As the name implies, nursing care is the highest level of care which is given to those unable to look after themselves.  In addition to the services offered in residential care, nursing care addresses all the health needs of the person.  Only a small number of almshouse charities provide nursing care as staffing levels are inevitably very high and the nature of the care needed is likely to require the charities to contract in specialist health providers that are compliant with the CQC.

For the majority of almshouse charities, residents requiring residential or nursing care would need to move elsewhere.  Chapter 9 offers advice on the approach that almshouse charities might adopt and Standards of Almshouse Management describes the challenging process of Setting Aside an Appointment.

Chapter 5 covers the benefits available to older people as they become more frail.


3.3 Practical Design

Where the construction of new accommodation or major alterations to existing buildings are being considered, trustees should ensure that their architect is adequately briefed. The Association maintains a Panel of Consultants. Panel members will prepare a feasibility study on the understanding that costs will be incorporated into a project when it is finalised, however, if the project is abandoned, they will expect to be paid for the feasibility study. This enables trustees who wish to explore the possibilities of converting, extending or modernising their almshouses to do so without committing the charity to initial expense.  If the project is approved and funding can be raised, the consultant will charge agreed fees.  The Association can provide trustees with contacts for almshouse charities that have undertaken a similar project and also advise on funding.  Funding through the Homes and Communities Agencies (HCA) can also be explored with The Almshouse Association.  In some cases The Almshouse Association is able to provide financial assistance with both upgrades and new constructions through low-cost, short-term loans.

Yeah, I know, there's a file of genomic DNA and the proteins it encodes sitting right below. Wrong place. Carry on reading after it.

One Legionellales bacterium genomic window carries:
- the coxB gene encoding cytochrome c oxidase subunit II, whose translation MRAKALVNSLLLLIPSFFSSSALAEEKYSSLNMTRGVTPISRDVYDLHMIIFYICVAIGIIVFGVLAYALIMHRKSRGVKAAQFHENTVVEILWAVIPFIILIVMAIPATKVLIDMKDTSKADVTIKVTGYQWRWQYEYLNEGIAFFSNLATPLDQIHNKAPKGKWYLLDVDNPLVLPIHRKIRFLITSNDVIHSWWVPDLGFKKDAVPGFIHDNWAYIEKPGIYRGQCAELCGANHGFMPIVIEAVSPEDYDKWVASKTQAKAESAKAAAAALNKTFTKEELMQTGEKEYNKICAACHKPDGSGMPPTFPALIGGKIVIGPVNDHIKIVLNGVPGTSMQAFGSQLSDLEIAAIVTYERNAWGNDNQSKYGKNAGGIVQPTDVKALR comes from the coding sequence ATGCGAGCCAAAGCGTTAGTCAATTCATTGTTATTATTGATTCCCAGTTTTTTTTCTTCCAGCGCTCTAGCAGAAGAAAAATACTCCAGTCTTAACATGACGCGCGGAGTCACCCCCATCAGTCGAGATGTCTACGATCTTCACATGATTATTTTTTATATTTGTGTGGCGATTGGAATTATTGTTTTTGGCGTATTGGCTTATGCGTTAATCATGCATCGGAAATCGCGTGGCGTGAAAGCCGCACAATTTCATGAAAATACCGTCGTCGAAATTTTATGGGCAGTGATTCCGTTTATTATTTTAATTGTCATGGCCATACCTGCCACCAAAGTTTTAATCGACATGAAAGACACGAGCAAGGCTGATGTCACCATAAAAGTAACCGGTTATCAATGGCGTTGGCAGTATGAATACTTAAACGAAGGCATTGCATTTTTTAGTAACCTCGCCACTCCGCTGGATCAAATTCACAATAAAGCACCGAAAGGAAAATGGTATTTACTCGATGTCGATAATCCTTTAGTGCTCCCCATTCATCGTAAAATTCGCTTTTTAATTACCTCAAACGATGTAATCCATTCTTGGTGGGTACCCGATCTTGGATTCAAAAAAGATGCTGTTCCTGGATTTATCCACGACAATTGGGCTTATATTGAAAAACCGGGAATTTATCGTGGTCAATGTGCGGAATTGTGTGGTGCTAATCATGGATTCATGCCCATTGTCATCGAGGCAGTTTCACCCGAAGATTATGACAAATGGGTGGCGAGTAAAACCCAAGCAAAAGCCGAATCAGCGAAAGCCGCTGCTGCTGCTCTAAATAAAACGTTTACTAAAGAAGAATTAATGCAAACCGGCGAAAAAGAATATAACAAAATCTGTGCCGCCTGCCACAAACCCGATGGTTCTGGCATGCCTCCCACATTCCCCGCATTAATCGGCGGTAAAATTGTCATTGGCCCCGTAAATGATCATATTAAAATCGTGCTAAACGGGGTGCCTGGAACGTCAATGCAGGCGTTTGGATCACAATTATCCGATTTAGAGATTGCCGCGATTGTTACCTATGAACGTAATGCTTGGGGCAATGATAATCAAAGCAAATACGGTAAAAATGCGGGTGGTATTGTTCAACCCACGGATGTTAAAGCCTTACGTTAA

Some basic requirements for ‘Homes for Life’ are:

  • Illuminated entrances and stairs with level access threshold
  • Entrances should have adequate weather protection
  • Adequate space for storing and charging wheelchairs/electric buggies
  • Convenient bed space downstairs
  • Level access shower or adapted bath
  • Walls capable of taking handrails or adaptations
  • Stairways wide enough to take a stair lift with handrails on both sides
  • Design for overhead hoist/lift
  • Low living room window sills
  • Wide doorways and turning circles for wheelchairs in all living spaces.

(Please also refer to Standards of Almshouse Management Chapter 8 and Patron’s Award Committee Guidance.)


3.4 External Access and Security

Consideration of access should include level access, gentle slopes, ramps, non-slip paths around the premises and in gardens, the width and surface of which should be suitable for a wheelchair or walking frame. Doors should be wide enough with hand-holds provided where steps leading up to them are unavoidable, ‘spy holes’ at a suitable height and a door bell. The design should ensure that the distances from car parking areas and buggy stores and residents’ front doors are manageable and level. Consult the Crime Reduction Officer to advise on security lighting and the positioning of fences and shrubs.


3.5 Interior Considerations